Biomedical Engineers Develop Specialized White Blood Cells
According to a recent study by Cornell University, biomedical engineers have developed specific white blood cells, “dubbed ‘super natural killer cells’” ( Science Daily, November 13, 2015) that are used to destroy cancer cells in lymph nodes, which are greatly responsible for spreading cancer from one organ to another.
The progression of cancer can be broken down into four stages (often written as Roman
Stage I: In this stage, the cancer is relatively small and contained within the organ in which it started.
Stage II: In this stage, the tumor is larger than in Stage I, but usually has not spread to surrounding tissues. However, depending on the type of cancer, the cells might have spread into the lymph nodes.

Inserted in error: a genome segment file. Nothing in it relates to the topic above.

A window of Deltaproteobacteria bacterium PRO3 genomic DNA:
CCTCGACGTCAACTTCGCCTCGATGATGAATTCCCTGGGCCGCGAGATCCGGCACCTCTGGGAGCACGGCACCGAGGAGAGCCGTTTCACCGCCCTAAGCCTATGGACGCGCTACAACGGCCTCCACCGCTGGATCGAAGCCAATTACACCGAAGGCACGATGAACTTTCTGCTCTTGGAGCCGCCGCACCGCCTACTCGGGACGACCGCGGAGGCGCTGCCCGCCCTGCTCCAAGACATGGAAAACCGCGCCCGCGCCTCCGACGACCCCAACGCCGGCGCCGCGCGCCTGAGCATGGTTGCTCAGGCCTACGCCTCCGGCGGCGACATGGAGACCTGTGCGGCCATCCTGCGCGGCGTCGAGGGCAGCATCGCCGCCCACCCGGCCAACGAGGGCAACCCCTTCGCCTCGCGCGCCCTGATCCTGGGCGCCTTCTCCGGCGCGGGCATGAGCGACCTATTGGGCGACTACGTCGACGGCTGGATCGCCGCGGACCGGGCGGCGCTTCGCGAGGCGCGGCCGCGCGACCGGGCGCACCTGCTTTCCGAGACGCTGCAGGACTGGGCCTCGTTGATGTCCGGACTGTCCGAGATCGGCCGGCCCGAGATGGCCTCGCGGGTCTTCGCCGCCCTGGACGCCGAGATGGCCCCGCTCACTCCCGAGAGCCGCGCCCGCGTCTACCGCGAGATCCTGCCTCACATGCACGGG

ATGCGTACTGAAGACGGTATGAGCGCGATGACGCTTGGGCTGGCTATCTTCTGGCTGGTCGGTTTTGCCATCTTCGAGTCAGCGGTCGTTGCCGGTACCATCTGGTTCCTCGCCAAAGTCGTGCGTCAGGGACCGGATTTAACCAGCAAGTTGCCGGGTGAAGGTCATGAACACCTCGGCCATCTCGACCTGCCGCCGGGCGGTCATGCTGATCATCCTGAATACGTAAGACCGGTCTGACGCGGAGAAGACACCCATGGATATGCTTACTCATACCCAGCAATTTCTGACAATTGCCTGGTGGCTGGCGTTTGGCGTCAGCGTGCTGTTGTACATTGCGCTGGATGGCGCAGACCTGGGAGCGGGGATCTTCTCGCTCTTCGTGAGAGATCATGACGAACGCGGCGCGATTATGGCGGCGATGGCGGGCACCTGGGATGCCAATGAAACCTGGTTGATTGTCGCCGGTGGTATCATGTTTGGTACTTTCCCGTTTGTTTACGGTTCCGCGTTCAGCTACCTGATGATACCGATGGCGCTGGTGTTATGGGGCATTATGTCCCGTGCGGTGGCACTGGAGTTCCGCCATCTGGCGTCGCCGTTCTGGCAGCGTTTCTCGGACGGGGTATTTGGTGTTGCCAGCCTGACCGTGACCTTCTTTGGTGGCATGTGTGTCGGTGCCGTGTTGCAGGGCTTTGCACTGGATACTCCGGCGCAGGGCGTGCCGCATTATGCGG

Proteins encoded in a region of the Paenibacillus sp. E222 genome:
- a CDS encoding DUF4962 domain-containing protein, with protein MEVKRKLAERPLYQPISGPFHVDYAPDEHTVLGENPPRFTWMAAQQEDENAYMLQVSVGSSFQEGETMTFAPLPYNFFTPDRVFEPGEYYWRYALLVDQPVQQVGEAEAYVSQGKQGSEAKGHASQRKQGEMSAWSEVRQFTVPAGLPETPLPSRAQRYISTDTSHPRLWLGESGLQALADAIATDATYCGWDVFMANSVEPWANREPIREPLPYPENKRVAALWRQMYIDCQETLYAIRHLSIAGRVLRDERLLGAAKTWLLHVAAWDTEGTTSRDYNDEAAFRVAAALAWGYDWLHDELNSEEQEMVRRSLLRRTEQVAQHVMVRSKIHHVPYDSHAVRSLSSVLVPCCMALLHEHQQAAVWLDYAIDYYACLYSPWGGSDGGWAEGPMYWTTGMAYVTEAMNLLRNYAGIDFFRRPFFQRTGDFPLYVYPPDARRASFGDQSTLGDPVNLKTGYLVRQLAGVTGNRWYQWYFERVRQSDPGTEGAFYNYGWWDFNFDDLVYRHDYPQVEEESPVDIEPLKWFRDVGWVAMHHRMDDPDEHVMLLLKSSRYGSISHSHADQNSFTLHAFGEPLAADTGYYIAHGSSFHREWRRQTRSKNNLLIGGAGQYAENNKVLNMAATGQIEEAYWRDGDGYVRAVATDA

Stage III: In this stage, the cancer is larger, it has spread in the lymph nodes, and it may have started to spread to surrounding tissues.
Stage IV: In this stage, the cancer has spread from its origin to another body organ. This is also known as secondary or metastatic cancer.
The study, which used mice as its subject, revealed that by injecting liposomes fortified with a special protein known as “TRAIL (Tumor necrosis factor Related Apoptosis-Inducing Ligand) that attach to natural killer cells”, a type of immune white blood cell, found in lymph nodes, the tumor cells die within days. These “natural killer cells” now become “super natural killer cells” that find the tumor cells and cause them to break apart and kill themselves, thus stopping the spread of cancer throughout other parts of the body.
The TRAIL protein has been tested in many types of cancer and has been found to be very effective. By arming the natural killer cells with these nanoparticles, scientists can effectively prevent any spread of cancer to mice treated with these particles, thereby eliminating the metastases in lymph nodes.